But there is a great deal of abuse. If the attractive female wandering by is not the man’s wife (and mathematically, the odds tend that way), then there’s a nifty Biblical phrase for desiring her: “lusting after her in your heart.” We’ll leave out the details; you don’t want to know. Suffice it to say that he wants to be intoxicated and filled with delight too. As Solomon says in that passage we declined to quote from earlier: “I will climb the palm tree; I will take hold of its fruit.” It’s all right for Solomon, he’s talking about his wife, but many of us are not married. Of course most men—here at least—are decent enough not to actually do anything much; but that’s beside the point. The man has spoken these words to himself. He has made the act of volition…

…We are not trying to blame you for our sin. Rather, as a warrior with many wounds, on behalf of ourselves and these our brothers, we are asking for allies. This is a cry for reinforcements, lest the battle go to the enemy. We are sorely pressed on every side. This is no exaggeration: we need all the help we can get. We don’t need to be struck down from behind by friendly fire.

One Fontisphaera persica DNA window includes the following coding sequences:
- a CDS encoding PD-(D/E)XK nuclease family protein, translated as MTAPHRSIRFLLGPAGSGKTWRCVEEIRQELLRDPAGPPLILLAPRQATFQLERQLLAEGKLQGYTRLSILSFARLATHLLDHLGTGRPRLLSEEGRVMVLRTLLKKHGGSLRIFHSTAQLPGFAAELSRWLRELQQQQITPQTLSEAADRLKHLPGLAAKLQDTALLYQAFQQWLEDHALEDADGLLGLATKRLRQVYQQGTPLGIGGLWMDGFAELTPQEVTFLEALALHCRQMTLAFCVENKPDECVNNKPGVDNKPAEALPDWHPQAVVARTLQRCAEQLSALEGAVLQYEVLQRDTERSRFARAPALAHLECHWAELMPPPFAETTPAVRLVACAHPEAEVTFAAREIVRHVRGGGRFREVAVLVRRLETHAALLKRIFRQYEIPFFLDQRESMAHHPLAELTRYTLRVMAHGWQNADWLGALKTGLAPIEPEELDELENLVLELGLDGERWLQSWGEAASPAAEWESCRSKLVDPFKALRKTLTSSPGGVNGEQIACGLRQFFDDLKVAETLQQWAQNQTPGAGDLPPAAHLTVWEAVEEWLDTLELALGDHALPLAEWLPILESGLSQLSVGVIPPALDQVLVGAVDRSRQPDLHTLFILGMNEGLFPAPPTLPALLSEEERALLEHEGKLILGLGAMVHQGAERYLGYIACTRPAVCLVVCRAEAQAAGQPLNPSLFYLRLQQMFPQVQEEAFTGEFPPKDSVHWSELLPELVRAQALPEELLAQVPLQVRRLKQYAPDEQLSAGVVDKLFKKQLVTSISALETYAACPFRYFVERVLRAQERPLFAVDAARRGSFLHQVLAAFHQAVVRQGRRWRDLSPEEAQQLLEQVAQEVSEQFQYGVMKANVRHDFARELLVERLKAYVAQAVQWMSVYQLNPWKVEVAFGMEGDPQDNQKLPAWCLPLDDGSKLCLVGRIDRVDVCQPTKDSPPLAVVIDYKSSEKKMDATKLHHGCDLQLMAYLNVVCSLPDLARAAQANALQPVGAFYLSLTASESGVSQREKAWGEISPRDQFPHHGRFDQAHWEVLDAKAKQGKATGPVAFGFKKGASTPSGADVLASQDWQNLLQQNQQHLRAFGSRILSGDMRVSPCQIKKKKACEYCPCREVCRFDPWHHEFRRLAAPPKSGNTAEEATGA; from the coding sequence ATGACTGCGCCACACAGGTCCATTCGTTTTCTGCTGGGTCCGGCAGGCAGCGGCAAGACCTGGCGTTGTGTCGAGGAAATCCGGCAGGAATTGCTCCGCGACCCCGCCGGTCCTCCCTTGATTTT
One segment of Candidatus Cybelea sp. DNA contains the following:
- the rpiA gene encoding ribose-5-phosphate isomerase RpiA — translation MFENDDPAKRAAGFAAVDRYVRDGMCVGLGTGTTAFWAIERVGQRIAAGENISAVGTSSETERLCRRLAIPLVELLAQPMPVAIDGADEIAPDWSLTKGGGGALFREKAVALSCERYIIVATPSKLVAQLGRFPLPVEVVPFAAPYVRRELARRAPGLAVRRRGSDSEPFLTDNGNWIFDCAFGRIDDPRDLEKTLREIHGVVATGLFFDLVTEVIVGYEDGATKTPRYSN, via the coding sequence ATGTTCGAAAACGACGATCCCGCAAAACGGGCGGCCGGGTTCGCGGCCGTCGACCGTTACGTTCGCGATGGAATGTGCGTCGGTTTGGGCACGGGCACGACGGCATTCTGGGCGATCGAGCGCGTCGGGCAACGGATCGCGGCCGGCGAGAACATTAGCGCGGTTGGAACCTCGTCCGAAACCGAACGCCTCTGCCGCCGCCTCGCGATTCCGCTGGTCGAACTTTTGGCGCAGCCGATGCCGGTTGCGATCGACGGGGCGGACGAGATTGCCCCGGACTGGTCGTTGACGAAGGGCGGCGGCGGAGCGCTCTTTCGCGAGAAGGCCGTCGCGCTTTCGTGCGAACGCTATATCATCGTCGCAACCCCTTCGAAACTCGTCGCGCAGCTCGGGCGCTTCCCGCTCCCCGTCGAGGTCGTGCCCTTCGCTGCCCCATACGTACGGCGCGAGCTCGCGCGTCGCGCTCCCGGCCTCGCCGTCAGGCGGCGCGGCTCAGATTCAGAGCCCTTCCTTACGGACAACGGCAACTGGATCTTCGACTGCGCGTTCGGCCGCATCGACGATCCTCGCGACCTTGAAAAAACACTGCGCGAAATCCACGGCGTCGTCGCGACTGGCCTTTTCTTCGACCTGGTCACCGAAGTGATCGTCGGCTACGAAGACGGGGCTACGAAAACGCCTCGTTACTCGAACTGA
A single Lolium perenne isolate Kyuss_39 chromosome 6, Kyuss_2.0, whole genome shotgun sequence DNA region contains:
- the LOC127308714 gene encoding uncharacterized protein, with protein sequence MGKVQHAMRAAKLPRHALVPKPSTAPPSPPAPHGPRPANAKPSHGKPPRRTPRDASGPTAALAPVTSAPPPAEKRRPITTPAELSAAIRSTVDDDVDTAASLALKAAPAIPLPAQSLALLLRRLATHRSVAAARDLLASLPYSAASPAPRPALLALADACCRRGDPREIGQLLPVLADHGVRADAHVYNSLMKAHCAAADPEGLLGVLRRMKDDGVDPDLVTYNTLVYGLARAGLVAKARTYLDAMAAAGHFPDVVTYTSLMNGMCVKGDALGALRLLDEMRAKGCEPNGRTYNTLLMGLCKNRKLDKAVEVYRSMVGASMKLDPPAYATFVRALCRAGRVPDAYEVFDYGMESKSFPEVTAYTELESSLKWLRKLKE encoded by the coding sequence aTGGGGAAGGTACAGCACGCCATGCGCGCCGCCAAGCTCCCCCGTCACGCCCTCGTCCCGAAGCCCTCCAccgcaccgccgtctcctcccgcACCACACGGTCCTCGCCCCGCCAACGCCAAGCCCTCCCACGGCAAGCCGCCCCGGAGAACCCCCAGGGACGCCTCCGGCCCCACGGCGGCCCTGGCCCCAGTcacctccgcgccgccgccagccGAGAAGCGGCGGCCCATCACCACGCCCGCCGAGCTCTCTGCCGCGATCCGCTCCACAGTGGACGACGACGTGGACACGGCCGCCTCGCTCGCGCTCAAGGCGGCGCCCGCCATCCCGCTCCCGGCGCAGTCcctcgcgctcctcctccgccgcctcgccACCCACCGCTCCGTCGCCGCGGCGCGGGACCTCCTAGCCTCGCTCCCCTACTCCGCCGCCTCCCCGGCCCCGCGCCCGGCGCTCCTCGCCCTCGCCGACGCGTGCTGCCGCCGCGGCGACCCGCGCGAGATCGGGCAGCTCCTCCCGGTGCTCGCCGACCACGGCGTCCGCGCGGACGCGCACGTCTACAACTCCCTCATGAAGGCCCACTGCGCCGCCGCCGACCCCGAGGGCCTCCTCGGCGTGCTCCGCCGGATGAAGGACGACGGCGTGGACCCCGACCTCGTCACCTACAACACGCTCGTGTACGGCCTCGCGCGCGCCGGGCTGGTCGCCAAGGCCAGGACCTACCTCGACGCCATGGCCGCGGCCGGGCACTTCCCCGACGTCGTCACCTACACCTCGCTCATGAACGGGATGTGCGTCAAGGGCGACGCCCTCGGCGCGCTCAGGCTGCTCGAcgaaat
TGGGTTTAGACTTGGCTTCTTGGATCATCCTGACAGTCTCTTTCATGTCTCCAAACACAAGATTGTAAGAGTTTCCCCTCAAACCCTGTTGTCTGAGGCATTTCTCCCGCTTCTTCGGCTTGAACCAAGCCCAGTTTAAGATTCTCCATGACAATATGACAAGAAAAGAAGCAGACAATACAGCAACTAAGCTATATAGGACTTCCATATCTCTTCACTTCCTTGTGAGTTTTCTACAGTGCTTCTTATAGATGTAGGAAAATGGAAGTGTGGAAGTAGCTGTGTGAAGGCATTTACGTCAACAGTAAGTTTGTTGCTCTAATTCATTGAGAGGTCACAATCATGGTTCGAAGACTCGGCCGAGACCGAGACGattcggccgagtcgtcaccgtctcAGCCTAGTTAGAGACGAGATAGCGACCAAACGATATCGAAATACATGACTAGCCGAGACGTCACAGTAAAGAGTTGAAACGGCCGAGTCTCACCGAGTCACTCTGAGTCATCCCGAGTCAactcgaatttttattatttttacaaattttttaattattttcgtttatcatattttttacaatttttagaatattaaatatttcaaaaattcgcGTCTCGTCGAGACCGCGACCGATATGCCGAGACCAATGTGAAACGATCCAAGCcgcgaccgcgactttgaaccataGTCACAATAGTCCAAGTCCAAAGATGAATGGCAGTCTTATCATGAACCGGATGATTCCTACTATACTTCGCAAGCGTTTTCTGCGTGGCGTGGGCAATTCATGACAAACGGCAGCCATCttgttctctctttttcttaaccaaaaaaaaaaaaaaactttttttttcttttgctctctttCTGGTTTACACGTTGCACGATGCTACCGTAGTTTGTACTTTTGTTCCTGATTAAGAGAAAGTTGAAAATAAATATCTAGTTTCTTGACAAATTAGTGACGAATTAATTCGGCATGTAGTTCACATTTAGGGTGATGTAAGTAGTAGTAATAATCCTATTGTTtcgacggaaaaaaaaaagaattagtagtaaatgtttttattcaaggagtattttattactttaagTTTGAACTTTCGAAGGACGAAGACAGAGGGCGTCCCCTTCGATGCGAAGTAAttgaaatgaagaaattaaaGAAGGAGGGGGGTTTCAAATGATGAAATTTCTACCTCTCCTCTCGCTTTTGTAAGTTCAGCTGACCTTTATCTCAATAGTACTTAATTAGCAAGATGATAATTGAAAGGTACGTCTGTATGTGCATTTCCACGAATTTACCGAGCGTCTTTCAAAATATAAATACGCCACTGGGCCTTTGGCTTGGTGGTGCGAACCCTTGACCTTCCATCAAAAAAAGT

Remember, Adam’s sin was Adam’s, but that doesn’t mean God held Eve guiltless in the affair.

Eve tempted her husband, and God cursed her for it.

If we give in to temptation, we are judged; but if you deliberately tempt us, you are judged, whether we give in or not—even whether we notice or not. The sin is not in successfully tempting a brother, but in trying to do so. The immodest swimsuit is still immodest and sinful even if there happen to be no guys on the beach that day—if you decided to wear it because you hoped there would be. Deliberately choosing the barely-too-tight top is still immodest and sinful, even if the RA catches you before you make it out the door…

…But let us also offer a warning. Although women almost never completely realize the extent to which (or the ways in which) they can affect men, most women are aware on some level that certain things attract men. And women like to feel attractive. This is natural; we have already said that you are created to be beautiful. But we have also said that the purpose of attraction is enjoyment.

Please be careful of this desire to attract. It is a good thing; but it is easy to misuse. Many females drive us to ask some pretty unpleasant questions.

If a woman does not want to be the subject of wicked imagining, why does she provide so much scope for the imagination? If she does not intend to be suggestive, why does she tantalize with hints, peeks, glimpses, suggestions?…